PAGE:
A distinguished stage and screen actor Lyndon Brook was the son of the silent film star Clive Brook and the actress Mildred Evelyn. His elder sister Faith Brook is one of Britain’s best known stage and TV actresses.
Brook was best known to cinemagoers of the of the fifties and sixties for his quiet sympathetic roles in films such as The Purple Plain (1954) and Reach For The Sky (1956) and he was also a successful writer of dramas and light comedies.
Born on April 10, 1926 in Los Angeles where his father worked for much of his career he was educated in England at Stowe and Cambridge. At Cambridge he founded his own drama group in which he both acted and directed.
He began appearing on the West End stage in the forties in a variety of character and leading roles before gaining wider recognition in the cinema during the fifties. One of his most memorable roles was as Johnny Sanderson in Reach For The Sky, the biographical drama based on the life of RAF hero Douglas Bader. Brook also narrated the film which went on to become one of the cinema’s most successful Second World War dramas.
In 1951 he met his future wife, the actress Elizabeth Kentish, while appearing in Lairence Olivier and Vivien Leigh’s alternating productions of Shakespeare’s Anthony and Cleopatra and George Bernard Shaw’s Caeser and Cleopatra (St James’s Theatre, London).
Later film appearances included leading roles in Innocent Sinners (1958), Song Without End (1960), in which he played Wagner to Dirk Bogarde’s Liszt, The Hireling (1973), Plenty and Defence of the Realm (both 1985).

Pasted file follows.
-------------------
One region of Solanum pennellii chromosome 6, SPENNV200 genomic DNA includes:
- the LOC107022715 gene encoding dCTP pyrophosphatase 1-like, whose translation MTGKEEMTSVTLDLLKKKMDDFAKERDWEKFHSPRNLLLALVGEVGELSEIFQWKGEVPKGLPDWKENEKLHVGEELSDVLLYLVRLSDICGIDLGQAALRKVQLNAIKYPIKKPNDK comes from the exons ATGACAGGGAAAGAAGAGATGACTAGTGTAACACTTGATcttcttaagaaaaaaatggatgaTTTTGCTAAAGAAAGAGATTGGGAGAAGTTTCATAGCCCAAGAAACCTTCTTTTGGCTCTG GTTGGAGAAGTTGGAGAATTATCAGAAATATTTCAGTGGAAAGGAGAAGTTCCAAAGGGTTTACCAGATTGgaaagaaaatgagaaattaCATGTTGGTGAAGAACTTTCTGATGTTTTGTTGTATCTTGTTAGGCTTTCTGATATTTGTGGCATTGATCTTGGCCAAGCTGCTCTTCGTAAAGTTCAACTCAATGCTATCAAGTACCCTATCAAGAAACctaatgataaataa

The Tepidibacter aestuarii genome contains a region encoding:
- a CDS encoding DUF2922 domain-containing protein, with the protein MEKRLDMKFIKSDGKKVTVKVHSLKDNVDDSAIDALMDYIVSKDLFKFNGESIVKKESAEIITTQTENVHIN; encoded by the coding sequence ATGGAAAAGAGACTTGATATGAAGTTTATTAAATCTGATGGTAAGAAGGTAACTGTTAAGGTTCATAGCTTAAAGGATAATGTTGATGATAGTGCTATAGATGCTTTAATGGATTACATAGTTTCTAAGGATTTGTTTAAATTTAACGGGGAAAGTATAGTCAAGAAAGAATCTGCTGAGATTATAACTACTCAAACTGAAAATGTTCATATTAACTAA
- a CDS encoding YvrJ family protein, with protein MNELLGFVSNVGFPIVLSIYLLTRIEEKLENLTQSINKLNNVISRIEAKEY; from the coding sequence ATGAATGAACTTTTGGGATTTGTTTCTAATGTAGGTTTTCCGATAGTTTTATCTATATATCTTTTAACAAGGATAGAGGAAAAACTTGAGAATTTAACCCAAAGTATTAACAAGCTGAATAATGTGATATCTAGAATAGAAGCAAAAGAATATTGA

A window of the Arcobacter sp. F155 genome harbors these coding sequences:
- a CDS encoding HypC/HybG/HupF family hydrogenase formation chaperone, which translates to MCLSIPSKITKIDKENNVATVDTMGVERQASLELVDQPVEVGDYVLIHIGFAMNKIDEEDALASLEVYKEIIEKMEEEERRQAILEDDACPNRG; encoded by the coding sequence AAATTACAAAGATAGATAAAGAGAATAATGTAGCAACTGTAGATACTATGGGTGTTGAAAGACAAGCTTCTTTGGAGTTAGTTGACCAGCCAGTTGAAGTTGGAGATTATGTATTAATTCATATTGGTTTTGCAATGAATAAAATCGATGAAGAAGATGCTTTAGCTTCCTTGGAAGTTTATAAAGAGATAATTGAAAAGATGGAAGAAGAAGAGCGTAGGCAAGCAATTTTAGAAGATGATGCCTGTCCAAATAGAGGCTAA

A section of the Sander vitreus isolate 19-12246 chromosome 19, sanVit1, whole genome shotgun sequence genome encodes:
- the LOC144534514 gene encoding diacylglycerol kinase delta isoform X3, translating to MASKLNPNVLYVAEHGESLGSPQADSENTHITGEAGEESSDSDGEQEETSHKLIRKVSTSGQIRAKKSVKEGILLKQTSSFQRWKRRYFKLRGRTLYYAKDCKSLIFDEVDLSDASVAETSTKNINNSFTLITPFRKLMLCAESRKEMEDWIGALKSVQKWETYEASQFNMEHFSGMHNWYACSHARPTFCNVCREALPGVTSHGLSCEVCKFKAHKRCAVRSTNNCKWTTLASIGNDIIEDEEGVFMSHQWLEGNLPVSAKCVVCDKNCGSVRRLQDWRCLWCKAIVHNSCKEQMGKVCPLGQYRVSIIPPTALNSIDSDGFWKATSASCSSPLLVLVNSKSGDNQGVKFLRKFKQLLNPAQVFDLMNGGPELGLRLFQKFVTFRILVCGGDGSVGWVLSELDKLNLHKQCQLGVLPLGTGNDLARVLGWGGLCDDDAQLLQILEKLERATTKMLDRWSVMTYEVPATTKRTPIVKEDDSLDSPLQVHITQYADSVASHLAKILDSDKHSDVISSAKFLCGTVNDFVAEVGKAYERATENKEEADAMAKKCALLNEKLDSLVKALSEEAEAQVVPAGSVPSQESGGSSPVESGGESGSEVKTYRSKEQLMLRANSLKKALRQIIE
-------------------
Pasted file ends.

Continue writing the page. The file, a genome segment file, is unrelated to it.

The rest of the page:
He made numerous television appearances in programmes such as The Avengers and The Professionals but one of his most memorable roles was as King George VI in Churchill and the Generals (1979). His most successful play was the comedy Mixed Doubles which was staged at the Comedy, London in 1969. The play has been staged all over the world and is a favourite with amateurs.
He died on January 9, 2004, aged 77. He is survived by his wife and two daughters.
Alec McCowen writes:
I first met Lyndon on top of a bus in 1950. We were on our way to the first rehearsal of The Voysey Inheritance directed by John Fernald. It was to be done at the Cambridge Festival and then tour to Malvern and Bournemouth. We became friends. He was always wonderfully abrasive, and very good fun.
A year after that tour, I did an audition for Laurence Olivier for the Cleopatra company to go to New York. I did not think that I had got the job but a week later the phone rang and a voice said: “This is Laurence Olivier, and we’d like you to come to America.”
I assumed it was Lyndon doing one of his impersonations. I laughed and said insincerely “Oh yes!” But the voice went on: “This is Laurence Olivier and we’d like you to play the messenger in Anthony and walk-ons in Caesar.” And it was Olivier. Lyndon was already in the company playing Eros. Also in the company was the actress Elizabeth Kentish. They were in love and eventually got an apartment in Brooklyn. Later, in London, I was a witness at their wedding. It was a splendid marriage and they had two dear daughters, Tracy and Leora.
We used to go to the Wednesday matinee at The Palladium and see the American singers and comics. We used to go and see James Cagney gangster movies and Joan Crawford weepies. Often we ate at the old Buckstone Club.
Lyndon could be extremely rude – yet one forgave him. He had the American habit of affectionate insults. Many unlikely people loved him as he was a totally original man.
He was a fine actor: a fine writer; and a good friend. We will miss him. Love to his wife,his daughters and his sister, Faith.
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